Like millions of gay children, from my earliest memories I just knew I was somehow different from other children. I was basically a happy and content child, but felt unsure of myself. As I grew into my early teens, I began to dread that I was different, and I also was scared to death of that growing ‘desire’ hidden in the recesses of my soul.
By my mid-teens, the pressure from family, society – and probably hormones – was starting to take a growing toll on my joy. I was beginning to realise the weight of being the last and only male child in a family that has farmed for 400 years in the rural American South.
This ever-present weight of family history told me I had no choice but to follow in what was a so called ‘normal’ life and work in the family’s agricultural business. I was growing more frustrated by the day with my lot in life, but still too scared to change my safe and comfortable fate. I hid behind a face of painful smiles.
Miraculously, change finally came to me in the form of University. I was offered a taste of glorious freedom away from my family’s eye and their conservative so called ‘Christian’ community.
I knew I was finally ready to tell my family that I really wanted to becoming an architect and that I was damned determined to turn my back on a rural life and dirty farming forever.
Dreams of New York and London were calling me, and that was all I could see.
As college progressed, I could feel a new joy: that my life was actually getting better. My self-confidence was slowly but steadily growing stronger. Though to be honest, I was absolutely scared of the ‘gay scene’. All I could see were gay bashings and the AIDS crisis exploding all around the world.
By my senior year at University, I finally gained the courage to overcome my fears and come out of the closet as gay. I sensed new friends around me were also struggling with being gay. I now look back and realize just how lucky I was to have some friends in similar situations and kind supporters who helped me realize it was OK to be gay. Regrettably my family wasn’t there for me but fortunately my college friends were.
Not 6 months later the single greatest event in my life happened. I met and fell head over heels in love with the man of my dreams, Philip.
A mutual friend set us up on a blind date. It was love at first sight, and we are still together after 30 yrs. At last, I honestly felt free and happy with myself, my sexuality, my relationship, and lucky to be an architect.
I was also somewhat satisfied with my family’s attitude towards me. Being gay in a religious Southern family, especially in the 80’s, could have been an explosive situation. I guess I was ‘lucky’ that my family just chose to basically ignore my gayness and my relationship.
Fast forward 25 hectic and stressful but successful years in architecture. I could feel the growing call of a more peaceful rural existence.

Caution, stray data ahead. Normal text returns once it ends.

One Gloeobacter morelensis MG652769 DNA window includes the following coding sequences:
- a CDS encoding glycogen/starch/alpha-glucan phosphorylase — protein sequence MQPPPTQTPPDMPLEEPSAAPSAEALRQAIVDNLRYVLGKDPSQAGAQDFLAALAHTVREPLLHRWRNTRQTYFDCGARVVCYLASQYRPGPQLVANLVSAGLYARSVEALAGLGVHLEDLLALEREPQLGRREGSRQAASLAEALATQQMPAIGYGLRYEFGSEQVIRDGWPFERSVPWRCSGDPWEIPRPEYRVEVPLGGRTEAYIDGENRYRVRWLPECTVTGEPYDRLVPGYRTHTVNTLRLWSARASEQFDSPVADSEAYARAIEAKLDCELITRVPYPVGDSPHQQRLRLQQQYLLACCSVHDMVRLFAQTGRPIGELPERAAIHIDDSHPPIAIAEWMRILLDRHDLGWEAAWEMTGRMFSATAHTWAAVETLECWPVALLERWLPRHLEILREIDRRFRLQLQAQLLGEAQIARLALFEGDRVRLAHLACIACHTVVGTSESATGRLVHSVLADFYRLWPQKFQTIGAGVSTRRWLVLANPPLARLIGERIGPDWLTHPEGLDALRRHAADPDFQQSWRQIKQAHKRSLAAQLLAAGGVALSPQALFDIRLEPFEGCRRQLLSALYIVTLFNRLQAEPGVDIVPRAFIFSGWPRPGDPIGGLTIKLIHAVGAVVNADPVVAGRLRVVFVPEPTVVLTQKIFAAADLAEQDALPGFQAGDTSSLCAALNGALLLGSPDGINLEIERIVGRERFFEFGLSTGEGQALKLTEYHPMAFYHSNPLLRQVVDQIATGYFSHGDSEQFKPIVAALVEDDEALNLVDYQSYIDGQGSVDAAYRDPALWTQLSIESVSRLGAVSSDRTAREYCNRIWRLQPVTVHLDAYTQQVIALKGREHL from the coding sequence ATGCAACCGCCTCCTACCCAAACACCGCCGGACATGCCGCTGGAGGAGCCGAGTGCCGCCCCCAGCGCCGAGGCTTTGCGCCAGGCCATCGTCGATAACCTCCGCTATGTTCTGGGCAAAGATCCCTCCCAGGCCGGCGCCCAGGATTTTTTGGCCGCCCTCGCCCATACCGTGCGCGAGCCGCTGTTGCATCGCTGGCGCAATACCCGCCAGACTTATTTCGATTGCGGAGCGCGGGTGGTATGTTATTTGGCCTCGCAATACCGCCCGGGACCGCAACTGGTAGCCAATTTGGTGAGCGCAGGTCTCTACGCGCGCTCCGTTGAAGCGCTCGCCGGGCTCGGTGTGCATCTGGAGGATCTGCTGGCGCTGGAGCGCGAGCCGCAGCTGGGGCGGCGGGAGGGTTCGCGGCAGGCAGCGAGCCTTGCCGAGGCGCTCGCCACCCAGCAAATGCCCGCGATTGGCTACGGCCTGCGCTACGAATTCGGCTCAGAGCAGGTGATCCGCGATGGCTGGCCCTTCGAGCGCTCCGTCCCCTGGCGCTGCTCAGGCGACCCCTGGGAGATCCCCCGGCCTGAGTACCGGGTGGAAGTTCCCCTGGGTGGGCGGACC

My partner Philip and I were still together, but had gone through several very difficult times. I could sense we both were longing for something to change in our staid existence, but would that change be opening Pandora’s Box?
My fear was that Philip was just tired of me. Growing anxiety developed as I feared our perceived ‘perfect’ life was about to shatter, and I was now more troubled than ever.
Luckily, my Philip is a brave and kind man. His peaceful nature has always been a calming tonic on my soul; something of a Ying and Yang relationship. We did have similar childhood issues, like many gay Southern boys, but somehow he was born with a tranquil mind to handle problems more easily than most.
With mounting pressure on us, he finally took the lead by telling me to admit to myself that I was unhappy with my life, my home, and especially my career choice. He could sense all my fears, but he wanted to reassure me that he still loved me and that we would find a way to bring joy back into our work, and most importantly our relationship.
But what and where would our new life be, and what the hell would we do for careers? All I knew was we both shared a common love of traveling around the Caribbean and gardening, hardly grounds to build an income from.
Out of the blue Philip said, “LET’S BE FARMERS”
I was gobsmacked!
Blessed with ‘green thumbs’, I knew we wouldn’t starve, but FARMING? What should we grow? Could we even handle the hard work of being farmers?
So to the great shock of many clients, friends, and family, we threw caution to the wind, and left our very comfortable urbane life in Charleston, South Carolina. We even said goodbye to the States, decided to buy a small windswept seaside farm on the little Caribbean Island of St Croix to grow pineapples, and maybe open a little inn.
God, were we naïve about the hard work, but it didn’t take us too long to get adjusted and for our love of gardening to develop into a love for farming.
Even though our pineapple farm didn’t prosper, we serendipitously stumbled upon a latent talent for growing orchids. So the winds of change blew again, we decided to move 75miles west to the Island of Puerto Rico.
We realised if we were to become orchid cut flower farmers, we now needed more land, and a rainier climate to grow our Vanda orchids successfully.
So here we are today in the lush mountains of beautiful Puerto Rico, ‘La Isla del Encanto’. We are usually up with the rooster and covered in sweat by noon, but feeling happy and proud to now call ourselves gay farmers in the Caribbean.
Miles, Philip, and SipSip the Parrot
Note: The Caribbean Islands of Puerto Rico and St Croix are very friendly and usually welcoming to the LGBT community. Both Islands are Territories of the United States, and have sizeable gay communities that happily welcome visitors or those seeking to relocate to a lush tropical paradise.